PROTEASE INHIBITORS TO REDUCE MALARIA MORBIDITY IN HIV-INFECTED PREGNANT WOMEN
ClinicalTrials.gov Identifier: NCT00993031
Screening and enrolling into the study began in December, 2009 and closed in September 2012. Study activities are expected to continue until April, 2013.
This study is designed to compare a PI containing antiretroviral regimen (zidovudine, lamivudine, and lopinavir/ritonavir) to a non-PI regimen (zidovudine, lamivudine, and efavirenz), with the goal of reducing the morbidity of HIV and malaria among women at all CD4 counts and their children. Malaria represents a significant cause of morbidity and mortality for pregnant women and their offspring in Africa. Indeed, our primary goal will be to build on current knowledge to improve upon standard care to reduce the burden of HIV and malaria and to improve maternal and infant outcomes. Our study will also provide a unique opportunity to learn more about the interactions between HIV and malaria in pregnant and breastfeeding women in a high malaria transmission setting by testing the hypothesis that HIV PIs will reduce malaria-related morbidity in pregnant and breast feeding women.
The study aims are:
Specific Aim 1. To determine if the use of PI-based ART versus non-PI ART among HIV-infected pregnant women leads to reduced placental malaria and malaria related complications. We will test the hypothesis that HIV-infected pregnant women treated with a PI-based ART regimen will have reduced risk of placental malaria compared to women treated with a non-PI ART regimen. To address this hypothesis, 500 HIV infected pregnant women 12-28 weeks gestation will be randomized to a LPV/r vs. a non-PI ART regimen. All women will receive TS prophylaxis and an ITN. The primary endpoint of the study will be placental malaria. Secondary endpoints will include maternal anemia, maternal malaria and a composite clinical outcome of a) infant low birth weight, b) stillbirth and c) second-trimester spontaneous abortion.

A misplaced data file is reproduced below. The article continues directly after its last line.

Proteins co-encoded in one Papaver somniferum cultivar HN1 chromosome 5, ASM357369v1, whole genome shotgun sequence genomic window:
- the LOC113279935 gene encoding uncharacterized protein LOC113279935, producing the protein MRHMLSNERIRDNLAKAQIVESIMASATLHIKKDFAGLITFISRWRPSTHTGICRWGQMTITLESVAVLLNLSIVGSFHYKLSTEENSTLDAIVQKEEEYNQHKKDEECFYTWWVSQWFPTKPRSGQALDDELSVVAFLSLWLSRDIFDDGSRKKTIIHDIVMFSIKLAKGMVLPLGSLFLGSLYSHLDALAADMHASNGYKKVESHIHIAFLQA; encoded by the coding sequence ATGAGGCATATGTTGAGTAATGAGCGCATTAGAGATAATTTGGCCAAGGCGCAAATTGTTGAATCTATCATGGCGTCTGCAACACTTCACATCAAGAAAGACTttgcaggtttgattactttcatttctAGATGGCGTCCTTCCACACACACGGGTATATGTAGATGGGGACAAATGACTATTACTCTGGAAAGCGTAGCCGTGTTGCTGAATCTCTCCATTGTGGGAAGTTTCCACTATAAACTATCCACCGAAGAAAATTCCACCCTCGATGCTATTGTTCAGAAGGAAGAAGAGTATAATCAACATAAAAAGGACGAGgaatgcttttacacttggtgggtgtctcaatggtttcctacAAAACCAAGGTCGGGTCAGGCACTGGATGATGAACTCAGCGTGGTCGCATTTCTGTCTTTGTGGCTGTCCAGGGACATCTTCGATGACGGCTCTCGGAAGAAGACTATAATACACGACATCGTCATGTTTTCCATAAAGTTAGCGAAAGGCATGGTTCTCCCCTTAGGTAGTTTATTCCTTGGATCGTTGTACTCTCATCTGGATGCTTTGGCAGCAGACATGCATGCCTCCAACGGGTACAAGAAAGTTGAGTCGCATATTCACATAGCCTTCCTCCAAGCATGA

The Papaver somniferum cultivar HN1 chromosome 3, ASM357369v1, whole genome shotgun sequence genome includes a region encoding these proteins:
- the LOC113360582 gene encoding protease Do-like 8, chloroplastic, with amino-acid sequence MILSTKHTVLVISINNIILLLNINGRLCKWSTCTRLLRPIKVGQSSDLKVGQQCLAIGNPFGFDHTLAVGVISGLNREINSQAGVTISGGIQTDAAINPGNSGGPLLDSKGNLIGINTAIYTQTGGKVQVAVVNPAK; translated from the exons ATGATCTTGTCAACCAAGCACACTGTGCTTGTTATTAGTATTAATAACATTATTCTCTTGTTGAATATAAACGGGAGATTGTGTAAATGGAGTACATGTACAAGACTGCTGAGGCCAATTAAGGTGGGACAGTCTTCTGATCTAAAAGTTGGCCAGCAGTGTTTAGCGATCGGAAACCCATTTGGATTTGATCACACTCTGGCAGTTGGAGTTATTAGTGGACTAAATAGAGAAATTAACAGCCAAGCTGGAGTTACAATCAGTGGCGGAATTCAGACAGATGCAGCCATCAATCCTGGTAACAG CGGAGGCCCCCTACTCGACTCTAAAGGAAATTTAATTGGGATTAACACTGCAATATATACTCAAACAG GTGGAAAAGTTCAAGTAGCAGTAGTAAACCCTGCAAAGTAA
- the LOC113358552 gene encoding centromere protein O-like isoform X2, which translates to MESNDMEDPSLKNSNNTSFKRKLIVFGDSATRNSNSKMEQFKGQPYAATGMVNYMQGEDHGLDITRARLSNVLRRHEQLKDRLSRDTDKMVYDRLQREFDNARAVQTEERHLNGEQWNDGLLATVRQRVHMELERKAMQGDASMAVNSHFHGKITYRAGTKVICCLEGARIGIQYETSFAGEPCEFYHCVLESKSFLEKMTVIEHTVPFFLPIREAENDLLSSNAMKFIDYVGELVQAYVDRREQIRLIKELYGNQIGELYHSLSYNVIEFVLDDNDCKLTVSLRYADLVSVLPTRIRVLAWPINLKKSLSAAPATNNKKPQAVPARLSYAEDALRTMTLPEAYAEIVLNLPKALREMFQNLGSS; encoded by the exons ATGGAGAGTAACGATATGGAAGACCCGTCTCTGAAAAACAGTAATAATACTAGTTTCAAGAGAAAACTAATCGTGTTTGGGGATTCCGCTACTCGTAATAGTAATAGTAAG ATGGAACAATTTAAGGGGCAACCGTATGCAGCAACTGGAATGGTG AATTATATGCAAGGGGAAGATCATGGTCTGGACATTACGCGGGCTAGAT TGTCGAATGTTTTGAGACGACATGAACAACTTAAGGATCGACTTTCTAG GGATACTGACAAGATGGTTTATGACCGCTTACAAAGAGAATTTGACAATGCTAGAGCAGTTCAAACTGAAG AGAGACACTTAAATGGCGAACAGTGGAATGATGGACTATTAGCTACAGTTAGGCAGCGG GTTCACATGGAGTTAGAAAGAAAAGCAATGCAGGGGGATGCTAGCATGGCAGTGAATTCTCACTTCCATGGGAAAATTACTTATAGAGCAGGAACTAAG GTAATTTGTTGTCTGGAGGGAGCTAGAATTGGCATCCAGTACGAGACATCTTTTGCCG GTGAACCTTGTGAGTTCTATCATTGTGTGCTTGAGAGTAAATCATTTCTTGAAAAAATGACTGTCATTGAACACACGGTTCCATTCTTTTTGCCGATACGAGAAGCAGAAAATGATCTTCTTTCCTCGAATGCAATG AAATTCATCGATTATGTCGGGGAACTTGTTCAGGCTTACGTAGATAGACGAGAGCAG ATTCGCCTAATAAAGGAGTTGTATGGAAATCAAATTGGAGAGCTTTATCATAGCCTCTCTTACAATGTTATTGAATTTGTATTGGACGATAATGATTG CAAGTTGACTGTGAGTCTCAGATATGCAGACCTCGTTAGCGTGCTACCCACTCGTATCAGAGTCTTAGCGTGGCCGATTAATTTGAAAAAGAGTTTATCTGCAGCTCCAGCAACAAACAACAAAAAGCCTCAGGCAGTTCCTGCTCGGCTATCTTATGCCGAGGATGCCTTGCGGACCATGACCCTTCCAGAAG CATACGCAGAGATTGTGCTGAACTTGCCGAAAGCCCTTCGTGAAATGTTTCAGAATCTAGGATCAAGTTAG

Specific Aim 2. To compare the maternal and infant safety and tolerance profile of PI versus non-PI based ART during pregnancy and breastfeeding. We hypothesize that risk of adverse events for the LPV/r vs. non-PI based ART will not be significantly different among women and their exposed infants. To address this hypothesis, safety and tolerance will be compared between the two arms from study entry until 24 weeks postpartum. The primary endpoint will be Grade 3 or 4 toxicity in mothers and infants. Secondary endpoints will be obstetrical complications of preterm delivery and pre-eclampsia.
Specific Aim 3. To compare the virologic and immunologic efficacy of PI versus non-PI based ART in pregnant and breastfeeding women. We hypothesize that virologic and immunologic outcomes will not be significantly different between women receiving PI-based and non-PI-based ART. To address this hypothesis, virologic and immunologic outcomes will be compared at birth and after 24 weeks of ART. The primary endpoints will be prevalence of HIV RNA <400 copies/ml and CD4 cell counts at birth and at 24 weeks. Secondary endpoints will include development of HIV drug resistance, and maternal to child transmission of HIV (MTCT) at 24 weeks post partum.